Can Solar Energy Be Stored & Used At Night?
Whether you want to watch late night news, turn on the reading lamp by your bedside, or stay up until the wee hours playing video games, you need power. A common concern from would-be solar adopters is: ¡°Hey, when the sun¡¯s not shining, how am I supposed to produce power?¡±.
Now, we don¡¯t want to bury the lede here, so let¡¯s be clear upfront: yes, solar energy can be stored and used at night. The more interesting question is whether or not you should store solar energy: to answer that, we¡¯ll need to compare batteries and public utilities.
How solar batteries work
As your panels collect solar energy, it gets used by your household ¨C your appliances, your lighting, whatever¡¯s running. Some of that energy does not get used, however, especially when you¡¯re not at home and it¡¯s summertime.
That excess energy can go one of two places ¨C the first is to a solar battery. Now, not every solar setup is going to have a solar battery (more on that in the next section), but those that do can have batteries of varying capacity. One common type of battery can store up to 10 kWh of power. A household might use ~30 kWh in a day (though this can vary considerably ¨C electric furnace owners, for example, may use a lot more in the winter). If your battery¡¯s capacity is around ? of your home¡¯s energy usage, your stored solar energy should last around 8 hours.
Now, this number isn¡¯t exactly right, because solar batteries have what¡¯s known as depth of discharge (DoD). We won¡¯t get too deep (pun intended) into the details ¨C read the linked article if you want to know more ¨C but basically, batteries should generally only use something like 80-90% of their capacity before they need to start recharging. That means your 10 kWh battery may actually only be usable for about 8-9 kWh.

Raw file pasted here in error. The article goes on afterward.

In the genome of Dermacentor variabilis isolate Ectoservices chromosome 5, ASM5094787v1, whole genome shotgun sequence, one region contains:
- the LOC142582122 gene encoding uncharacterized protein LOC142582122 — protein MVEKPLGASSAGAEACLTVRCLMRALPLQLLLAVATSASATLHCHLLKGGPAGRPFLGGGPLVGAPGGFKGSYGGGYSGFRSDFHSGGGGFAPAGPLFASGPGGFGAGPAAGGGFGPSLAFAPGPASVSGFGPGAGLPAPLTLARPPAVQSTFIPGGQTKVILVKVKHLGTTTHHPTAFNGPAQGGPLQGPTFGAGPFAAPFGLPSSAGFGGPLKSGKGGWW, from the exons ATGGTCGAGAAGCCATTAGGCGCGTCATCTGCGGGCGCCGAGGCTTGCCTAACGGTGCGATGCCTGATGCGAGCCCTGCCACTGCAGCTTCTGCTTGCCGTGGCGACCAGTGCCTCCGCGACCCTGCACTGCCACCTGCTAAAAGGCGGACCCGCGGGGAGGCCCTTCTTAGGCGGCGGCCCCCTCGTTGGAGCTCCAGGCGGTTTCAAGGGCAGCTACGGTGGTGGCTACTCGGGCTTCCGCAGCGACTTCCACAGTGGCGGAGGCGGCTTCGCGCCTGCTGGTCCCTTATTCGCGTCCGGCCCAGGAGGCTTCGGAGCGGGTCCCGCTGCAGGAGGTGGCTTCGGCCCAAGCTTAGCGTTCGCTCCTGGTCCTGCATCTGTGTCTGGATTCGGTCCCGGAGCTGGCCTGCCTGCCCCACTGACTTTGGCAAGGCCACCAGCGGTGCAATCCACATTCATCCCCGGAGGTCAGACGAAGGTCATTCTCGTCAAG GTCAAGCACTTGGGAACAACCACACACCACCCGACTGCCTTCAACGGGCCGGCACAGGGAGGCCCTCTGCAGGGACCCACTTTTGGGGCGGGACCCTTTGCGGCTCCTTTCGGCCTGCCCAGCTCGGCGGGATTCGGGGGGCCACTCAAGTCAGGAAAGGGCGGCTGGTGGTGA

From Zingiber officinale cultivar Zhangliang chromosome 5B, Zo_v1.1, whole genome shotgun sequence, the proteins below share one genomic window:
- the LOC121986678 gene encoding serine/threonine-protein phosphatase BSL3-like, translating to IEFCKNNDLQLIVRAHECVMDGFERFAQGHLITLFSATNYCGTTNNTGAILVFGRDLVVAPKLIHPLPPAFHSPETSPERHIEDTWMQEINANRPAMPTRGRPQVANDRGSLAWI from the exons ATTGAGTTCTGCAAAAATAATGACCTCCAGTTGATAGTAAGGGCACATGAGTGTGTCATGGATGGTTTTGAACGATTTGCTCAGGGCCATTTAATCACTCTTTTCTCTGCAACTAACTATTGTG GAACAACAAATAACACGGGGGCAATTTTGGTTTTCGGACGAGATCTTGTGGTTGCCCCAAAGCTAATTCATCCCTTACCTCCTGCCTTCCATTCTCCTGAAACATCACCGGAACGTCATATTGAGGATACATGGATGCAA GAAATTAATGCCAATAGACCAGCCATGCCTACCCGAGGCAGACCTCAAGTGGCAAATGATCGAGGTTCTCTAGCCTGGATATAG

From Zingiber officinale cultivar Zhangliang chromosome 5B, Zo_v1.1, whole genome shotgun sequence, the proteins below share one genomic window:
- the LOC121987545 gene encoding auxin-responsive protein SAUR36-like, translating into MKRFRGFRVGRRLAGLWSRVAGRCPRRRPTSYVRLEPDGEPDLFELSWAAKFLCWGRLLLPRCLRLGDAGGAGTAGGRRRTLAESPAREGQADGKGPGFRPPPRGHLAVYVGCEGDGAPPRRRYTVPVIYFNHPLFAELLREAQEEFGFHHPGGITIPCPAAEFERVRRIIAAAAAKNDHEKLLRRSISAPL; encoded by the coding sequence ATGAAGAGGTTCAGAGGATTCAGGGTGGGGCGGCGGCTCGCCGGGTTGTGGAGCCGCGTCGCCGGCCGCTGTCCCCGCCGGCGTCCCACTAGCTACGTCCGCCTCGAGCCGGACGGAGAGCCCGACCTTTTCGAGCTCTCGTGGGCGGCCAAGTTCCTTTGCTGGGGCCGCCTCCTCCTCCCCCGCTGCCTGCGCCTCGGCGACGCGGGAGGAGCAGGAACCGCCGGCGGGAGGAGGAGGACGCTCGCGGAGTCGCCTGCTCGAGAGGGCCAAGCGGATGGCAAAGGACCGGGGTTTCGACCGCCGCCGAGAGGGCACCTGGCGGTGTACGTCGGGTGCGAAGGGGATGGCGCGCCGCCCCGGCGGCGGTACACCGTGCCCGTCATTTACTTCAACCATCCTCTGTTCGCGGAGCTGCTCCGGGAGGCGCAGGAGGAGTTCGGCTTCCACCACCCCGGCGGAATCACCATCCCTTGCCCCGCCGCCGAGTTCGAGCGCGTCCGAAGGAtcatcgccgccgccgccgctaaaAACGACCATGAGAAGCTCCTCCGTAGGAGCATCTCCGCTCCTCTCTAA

Grid-tied solar systems
Batteries seem pretty decent, if not perfect, for our solution to the ¡°solar at night¡± problem. So why don¡¯t more people have them?
Because there¡¯s a better way!
Most solar panels are ¡°grid-tied¡±, meaning they¡¯re connected to the electric grid provided by power utilities. Many of these utilities offer what¡¯s known as ¡°net metering¡±. The way it works is simple: excess electricity is poured back into the grid, instead of into a battery, and your utility credits you for every kWh of power provided. Then, at night, when your solar panels stop producing power, the utility starts sending you electricity ¨C but you don¡¯t have to pay for any amounts lower or equal to the amount you already sent to them.
In many ways, this is a much more efficient (though a much more metaphorical) battery. The amount of kWh you can ¡°store¡± is pegged at the amount of energy your utility can provide to you ¨C and we can pretty much guarantee it¡¯s a lot more than 10 kWh. Grid-tie is also much better in the wintertime.
When should batteries still be used?
Though grid-tie + net metering is the go-to for solar arrays that have access to them, there are a few circumstances in which batteries are preferable. They include:
Scenarios in which grid-tie is impossible
Scenarios in which net metering is unavailable
Scenarios in which net metering is available, but peak-time and other charges make net metering less profitable than battery usage